Negligence, Railroad, Res ipsa loquitur. Evidence, Presumptions and burden of proof, Matters of conjecture.
At the trial of an action against a railroad corporation by a woman to recover for injuries alleged to have been sustained by being struck by a missile which crashed through a window near which the plaintiff was sitting on a train operated by the defendant, the plaintiff was her only witness, and testified that the missile came through the window, making a hole about the size of a half dollar, either just as or just after a train of the defendant on a nearby and parallel track passed the car she was in, and that later she found a black oil mark on her coat where she was struck. At the point where the accident happened, the defendant's roadbed was twenty feet above the level of the street and was sixty-five feet wide, with four sets of parallel tracks. A baggage master in the employ of the defendant testified that, searching the car afterwards, he found a stone about the size of a hen's egg, with no oil mark upon it. Held, that a verdict for the plaintiff was not warranted, because what the missile was and whence it came were wholly matters of conjecture; and also, that the doctrine of res ipsa loquitur did not apply because whether the missile was an instrumentality in the defendant's control was wholly conjectural.
TORT for personal injuries alleged to have been caused, while the plaintiff was a passenger on a train of the defendant, by a missile which crashed through a window and struck her. Writ dated August 22, 1910.
In the Superior Court the case was tried before Sanderson, J. The plaintiff alone testified in her own behalf, and her testimony and that of the baggage master of the train, who, with others, testified for the defendant, are described in the opinion.
At the close of the evidence, by agreement of the parties the case was submitted to the jury for assessment of damages alone. The jury found that the damages suffered by the plaintiff amounted to $350. The judge then ordered a verdict for the defendant and reported the case for determination by this court, judgment to be entered for the defendant if the ruling was right,
and, if it was wrong, judgment to be entered for the plaintiff in the sum of $350.
J. F. Neal, for the plaintiff.
J. Wentworth, for the defendant.
DE COURCY, J. The plaintiff was a passenger on a train of the defendant running from Hyde Park to Boston, and was seated on the left side of the car, next to the window. Soon after she passed the Heath Street station some object crashed through the glass, making a hole about the size of a half dollar, and struck her on the left arm, thereby inflicting the injury complained of. Later the baggage master, in searching, found a stone under the seats on the opposite side of the car from where the plaintiff sat. It was about the size of a hen's egg, corresponded with the hole in the window, and was clean, with no oil or grease on it. The plaintiff testified that a train going in the opposite direction passed her at Heath Street, and that two days after the accident she noticed a black oil mark on the outside of her coat where she had been struck. Her testimony is not clear as to whether this other train had already passed, or was passing her train when the window was broken. The defendant's roadbed was elevated twenty feet above the level of Heath Street, and was about sixty-five feet in width, with four sets of parallel tracks thereon.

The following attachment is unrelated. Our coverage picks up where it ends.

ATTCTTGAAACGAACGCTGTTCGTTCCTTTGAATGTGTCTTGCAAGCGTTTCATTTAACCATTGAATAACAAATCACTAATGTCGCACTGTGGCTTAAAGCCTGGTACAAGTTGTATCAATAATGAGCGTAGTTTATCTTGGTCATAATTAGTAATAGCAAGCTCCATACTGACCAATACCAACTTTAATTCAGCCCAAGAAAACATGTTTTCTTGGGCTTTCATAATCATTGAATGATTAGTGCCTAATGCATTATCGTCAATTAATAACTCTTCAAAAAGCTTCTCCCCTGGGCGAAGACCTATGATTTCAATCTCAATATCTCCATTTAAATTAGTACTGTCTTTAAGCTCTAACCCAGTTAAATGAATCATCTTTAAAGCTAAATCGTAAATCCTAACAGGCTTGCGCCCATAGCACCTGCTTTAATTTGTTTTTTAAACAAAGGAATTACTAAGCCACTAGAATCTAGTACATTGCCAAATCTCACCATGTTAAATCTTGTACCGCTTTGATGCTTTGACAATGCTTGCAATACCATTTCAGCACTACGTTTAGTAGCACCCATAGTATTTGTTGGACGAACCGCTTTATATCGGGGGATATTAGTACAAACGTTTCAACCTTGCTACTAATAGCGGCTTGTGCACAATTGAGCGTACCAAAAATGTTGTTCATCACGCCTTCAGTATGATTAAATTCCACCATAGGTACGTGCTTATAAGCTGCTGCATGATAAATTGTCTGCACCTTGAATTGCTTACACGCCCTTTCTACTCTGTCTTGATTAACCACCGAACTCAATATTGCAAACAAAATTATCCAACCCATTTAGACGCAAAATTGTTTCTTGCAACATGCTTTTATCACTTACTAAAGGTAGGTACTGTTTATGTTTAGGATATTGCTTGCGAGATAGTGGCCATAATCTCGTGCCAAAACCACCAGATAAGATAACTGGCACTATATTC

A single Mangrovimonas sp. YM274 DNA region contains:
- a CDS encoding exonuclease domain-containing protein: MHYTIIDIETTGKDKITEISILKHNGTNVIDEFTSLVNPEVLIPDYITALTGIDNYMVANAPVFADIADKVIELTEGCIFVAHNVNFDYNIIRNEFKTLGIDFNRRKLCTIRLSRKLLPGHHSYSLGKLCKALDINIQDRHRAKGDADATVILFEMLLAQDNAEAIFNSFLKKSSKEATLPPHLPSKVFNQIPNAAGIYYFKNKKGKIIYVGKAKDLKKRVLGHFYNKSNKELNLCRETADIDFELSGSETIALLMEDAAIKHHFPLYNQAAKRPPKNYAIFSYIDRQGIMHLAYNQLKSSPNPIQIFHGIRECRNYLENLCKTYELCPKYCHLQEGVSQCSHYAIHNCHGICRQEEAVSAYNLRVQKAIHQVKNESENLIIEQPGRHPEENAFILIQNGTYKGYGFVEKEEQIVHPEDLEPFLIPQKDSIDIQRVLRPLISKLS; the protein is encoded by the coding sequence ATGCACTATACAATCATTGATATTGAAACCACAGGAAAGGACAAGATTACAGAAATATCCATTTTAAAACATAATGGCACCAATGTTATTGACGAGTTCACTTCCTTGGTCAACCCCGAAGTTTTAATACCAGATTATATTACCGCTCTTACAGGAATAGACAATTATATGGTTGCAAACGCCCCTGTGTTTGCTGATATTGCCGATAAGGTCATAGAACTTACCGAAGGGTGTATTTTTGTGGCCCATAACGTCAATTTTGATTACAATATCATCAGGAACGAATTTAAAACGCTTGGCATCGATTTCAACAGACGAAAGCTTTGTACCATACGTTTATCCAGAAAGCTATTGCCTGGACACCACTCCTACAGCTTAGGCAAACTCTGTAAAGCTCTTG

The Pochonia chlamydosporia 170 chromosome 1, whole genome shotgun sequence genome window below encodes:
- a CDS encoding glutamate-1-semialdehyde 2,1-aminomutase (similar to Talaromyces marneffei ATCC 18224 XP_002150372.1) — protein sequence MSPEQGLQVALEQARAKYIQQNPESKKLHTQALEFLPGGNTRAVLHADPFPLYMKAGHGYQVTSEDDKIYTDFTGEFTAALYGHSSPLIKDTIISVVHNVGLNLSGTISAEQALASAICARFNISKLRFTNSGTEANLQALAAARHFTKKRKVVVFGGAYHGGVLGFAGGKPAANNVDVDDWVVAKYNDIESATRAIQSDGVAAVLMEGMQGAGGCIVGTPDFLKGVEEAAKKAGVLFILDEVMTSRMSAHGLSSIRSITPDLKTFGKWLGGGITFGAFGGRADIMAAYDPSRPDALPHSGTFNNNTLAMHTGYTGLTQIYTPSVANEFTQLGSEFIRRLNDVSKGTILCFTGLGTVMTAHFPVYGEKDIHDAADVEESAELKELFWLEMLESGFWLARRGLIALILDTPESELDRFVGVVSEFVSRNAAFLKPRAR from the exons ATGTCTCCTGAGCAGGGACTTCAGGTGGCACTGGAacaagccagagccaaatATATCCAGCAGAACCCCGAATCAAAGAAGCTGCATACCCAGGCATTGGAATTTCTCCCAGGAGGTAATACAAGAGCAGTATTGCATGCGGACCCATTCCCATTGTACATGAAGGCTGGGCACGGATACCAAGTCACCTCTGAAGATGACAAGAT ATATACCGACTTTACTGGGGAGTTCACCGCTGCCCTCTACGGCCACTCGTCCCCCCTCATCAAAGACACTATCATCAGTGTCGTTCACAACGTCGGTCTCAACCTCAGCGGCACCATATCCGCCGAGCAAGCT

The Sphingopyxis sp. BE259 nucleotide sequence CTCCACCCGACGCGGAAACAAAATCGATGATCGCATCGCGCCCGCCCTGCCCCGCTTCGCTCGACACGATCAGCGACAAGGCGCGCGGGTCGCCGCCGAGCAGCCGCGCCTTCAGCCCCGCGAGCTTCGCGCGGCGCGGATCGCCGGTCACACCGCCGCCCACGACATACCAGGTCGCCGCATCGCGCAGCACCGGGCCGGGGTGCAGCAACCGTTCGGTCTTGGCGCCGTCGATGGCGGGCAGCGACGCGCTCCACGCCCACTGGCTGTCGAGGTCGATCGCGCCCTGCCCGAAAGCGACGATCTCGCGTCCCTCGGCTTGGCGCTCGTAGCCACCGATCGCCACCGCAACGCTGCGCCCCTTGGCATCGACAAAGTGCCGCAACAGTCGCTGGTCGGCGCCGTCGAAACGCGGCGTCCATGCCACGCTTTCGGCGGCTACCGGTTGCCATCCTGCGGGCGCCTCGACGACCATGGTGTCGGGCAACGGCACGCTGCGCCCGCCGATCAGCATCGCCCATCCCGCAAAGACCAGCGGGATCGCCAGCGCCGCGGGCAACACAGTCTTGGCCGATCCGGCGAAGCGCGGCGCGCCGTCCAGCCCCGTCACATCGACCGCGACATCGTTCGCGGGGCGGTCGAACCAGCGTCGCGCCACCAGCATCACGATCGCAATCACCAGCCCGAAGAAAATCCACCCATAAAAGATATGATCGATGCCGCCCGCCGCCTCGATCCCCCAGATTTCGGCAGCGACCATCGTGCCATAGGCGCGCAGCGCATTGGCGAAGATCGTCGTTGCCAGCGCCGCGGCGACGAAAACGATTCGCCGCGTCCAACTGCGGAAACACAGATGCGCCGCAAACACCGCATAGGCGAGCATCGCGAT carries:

The defendant carrier was not an insurer of the plaintiff's safety, and the burden was on her to prove that the injury was due to negligence on its part. The evidence presented falls short of sustaining that burden. If, as seems probable, the object which struck her was the stone that subsequently was found in the car, there is not the slightest evidence that the defendant was responsible for its presence. If it be assumed that some unknown missile struck the plaintiff, there is nothing to show what it was, where it came from, or what set it in motion. The argument that it probably came from the passing train, and was an insecurely fastened bolt or nut or a carelessly handled piece of coal, is based on a series of mere conjectures, and also ignores the improbability that such an object mechanically flying from a moving train would go in a horizontal direction at a right angle to the train, and that it would come from the height of a car window. Taking the evidence most favorable to the plaintiff, it fails to show that she was injured as a result of the defendant's
negligence. From the facts shown it is quite as probable that the accident was due to the act of a third person, or to some cause for which the defendant was not responsible.
As the plaintiff, by expressly eliminating the stone as the object that struck her, leaves the cause of her injury wholly a matter of conjecture, there is no ground for applying the doctrine of res ipsa loquitur. It is not shown that the missile which caused the injury was in the exclusive control of the defendant. Manifestly we cannot say from common experience or otherwise that the accident would not have happened unless from the negligence of the defendant or that of some person for whose negligence it is legally responsible. Wadsworth v. Boston Elevated Railway, 182 Mass. 572 . Trim v. Fore River Ship Building Co. 211 Mass. 593 . Carney v. Boston Elevated Railway, 212 Mass. 179 . In accordance with the report judgment is to be entered for the defendant.